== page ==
Video Recording

2,015 pts.
Tags:
Compliance
Hardware
Laws
Regulations
standards
I have a client that needs to record video and audio of sessions with their patients to become and maintain a specific certification. There will be eight professionals who need to do this. They would like to be able to record and move to DVD the sessions in the easiest way. The sessions are two people, one-on-one, across a table. Both people need to be seen and heard. A recording of the session 45 minutes to 1 hour long is to be made. They want a copy for themselves and a copy to be sent off to the certification body. The problem is that none of us in the company is familiar enough with video gear to say, this is what we need to do this. We have been looking at various video cameras and such to see if we can find something that will fit their needs, but are really not sure how to proceed. The information we have dug up seems to fall short in several areas, and visits to local shops that sell this equipment have left us even a bit more in the dark. Beside what I ahve outlined above, the process from start to finish needs to be as easy as possible, and does not need to be great art. Right now we know we need a camcorder, a tripod to stand it on for the session--the recording needs to be as unabtrusive as possible--no getting up to change the media in the middle of a session--a computer with a DVD burner, or other method of creating an original (if the camcorder does not do this) and copy DVD. Price is certainly an issue, none of the big bucks professional units ned apply, unless there is simply no ohter way to do it. I'm open to all recommendations. Also, I've sent this off to those familiar with compliance issues, particularly in the case of doctor patient confidentiallity, for any issues they may want to raise that we should be aware and bring to the attention of our client. Thanks.
ASKED: October 4, 2006  1:36 PM
UPDATED: October 9, 2006  9:37 AM

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The simplest solution seems to be buying a camcorder that writes directly to a dvd. Then use a burner to copy the dvd.

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  • Stevesz
    The direct to DVD cameras we have seen thus far only record about 30 minutes, more or less, and we do need a recording time of at least 45 minutes to 1 hour plus without interuption. It is purported that using a lesser quality, such as the VHS EP or LP vs. SP, will double the recording time, but I have not yet been able to view the difference i the quality to ensure that the resulting video would be adequate for their puproses.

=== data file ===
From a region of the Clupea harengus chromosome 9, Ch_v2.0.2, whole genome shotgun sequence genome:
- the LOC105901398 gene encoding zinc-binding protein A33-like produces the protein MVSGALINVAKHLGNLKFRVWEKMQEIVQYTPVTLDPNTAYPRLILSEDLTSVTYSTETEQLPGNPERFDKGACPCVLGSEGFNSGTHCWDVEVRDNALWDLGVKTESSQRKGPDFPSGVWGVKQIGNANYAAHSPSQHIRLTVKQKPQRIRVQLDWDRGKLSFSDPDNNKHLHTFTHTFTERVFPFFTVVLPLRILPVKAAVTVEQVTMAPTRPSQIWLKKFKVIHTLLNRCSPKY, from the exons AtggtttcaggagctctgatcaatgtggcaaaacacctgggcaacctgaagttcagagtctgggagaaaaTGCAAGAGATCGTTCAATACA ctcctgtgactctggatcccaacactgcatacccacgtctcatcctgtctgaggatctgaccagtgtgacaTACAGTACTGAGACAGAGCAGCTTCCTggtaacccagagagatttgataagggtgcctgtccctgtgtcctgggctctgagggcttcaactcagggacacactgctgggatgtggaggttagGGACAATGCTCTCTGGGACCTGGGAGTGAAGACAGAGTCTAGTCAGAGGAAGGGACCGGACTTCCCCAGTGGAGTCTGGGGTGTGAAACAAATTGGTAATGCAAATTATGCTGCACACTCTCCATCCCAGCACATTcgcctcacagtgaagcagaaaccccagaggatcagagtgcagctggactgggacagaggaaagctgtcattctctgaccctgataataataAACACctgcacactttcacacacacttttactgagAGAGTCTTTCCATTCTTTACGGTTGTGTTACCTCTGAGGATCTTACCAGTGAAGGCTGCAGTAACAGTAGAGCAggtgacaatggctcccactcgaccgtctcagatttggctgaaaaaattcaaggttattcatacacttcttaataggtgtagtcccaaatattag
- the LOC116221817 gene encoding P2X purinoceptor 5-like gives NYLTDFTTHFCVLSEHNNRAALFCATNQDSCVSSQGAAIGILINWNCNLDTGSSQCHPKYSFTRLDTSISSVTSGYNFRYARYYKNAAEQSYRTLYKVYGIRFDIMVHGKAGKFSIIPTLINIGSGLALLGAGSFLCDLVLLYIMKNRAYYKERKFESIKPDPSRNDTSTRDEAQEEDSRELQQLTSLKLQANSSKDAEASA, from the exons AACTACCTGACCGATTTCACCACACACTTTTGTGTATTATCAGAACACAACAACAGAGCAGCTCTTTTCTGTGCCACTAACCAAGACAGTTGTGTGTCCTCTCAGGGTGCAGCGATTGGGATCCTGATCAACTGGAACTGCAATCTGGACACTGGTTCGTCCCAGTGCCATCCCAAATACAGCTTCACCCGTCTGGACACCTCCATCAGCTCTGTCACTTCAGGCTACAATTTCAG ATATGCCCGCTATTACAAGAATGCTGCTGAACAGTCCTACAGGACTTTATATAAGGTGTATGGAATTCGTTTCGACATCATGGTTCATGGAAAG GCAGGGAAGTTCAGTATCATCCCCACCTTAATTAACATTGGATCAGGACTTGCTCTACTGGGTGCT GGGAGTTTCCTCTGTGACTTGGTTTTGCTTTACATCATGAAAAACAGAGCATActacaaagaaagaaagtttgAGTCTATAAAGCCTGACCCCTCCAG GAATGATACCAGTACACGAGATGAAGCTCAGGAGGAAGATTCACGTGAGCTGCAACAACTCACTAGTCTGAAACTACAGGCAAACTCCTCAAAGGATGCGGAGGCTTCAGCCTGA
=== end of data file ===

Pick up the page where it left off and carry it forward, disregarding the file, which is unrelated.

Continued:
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  • Mistoffeles
    Writing straight to DVD is probably the most secure, but least efficient, way to deal with this problem. I would recommend having a media workstation, this can be a laptop or a desktop/side PC, and feeding the video straight from the camera. This would allow you to convert the video to any format you prefer, and put multiple video sessions on a single DVD without having to worry about running out of space in the middle of a session. The certification body responsible for this procedure should have familiarity with the confidentiality issues involved, I would say that they would be able to help you make sure confidentiality is maintained, and possibly provide suggestions on methods of producing the recordings and submitting them. You might want to think about using DRM (digital rights management) to ensure that only authorized personnel are able to view the videos, by way of providing the key to the certification body and installing it on all computers where the videos need to be viewed within your organization.
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  • Stevesz
    There will be up to eight people using this system. Moving a PC from room to room is not really an option, especially since the rooms are in two suites with no direct connection between the office suites. Also, I have asked, at the places I've gone to look at equipment, about going directly to the PC, and thius far they have told me it cannot be done without using a professional model.
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  • FlippedFlop
    I think this can be accomplished with a camcorder and DVD recorder. Since you are buying the camcorder any way all that is needed is a way to record a 45 min. session. Inexpensive DVD recorders can be had for $100 and up and will have all the latest inputs for recording, composite, S-video, or component video along with stereo audio in. The DVD recorder can be small, my $100 Ilo is small enough to be carried in one hand. If you have access to a multimedia equipped PC, the DVD recordings can be manipulated for publishing any way you see fit.
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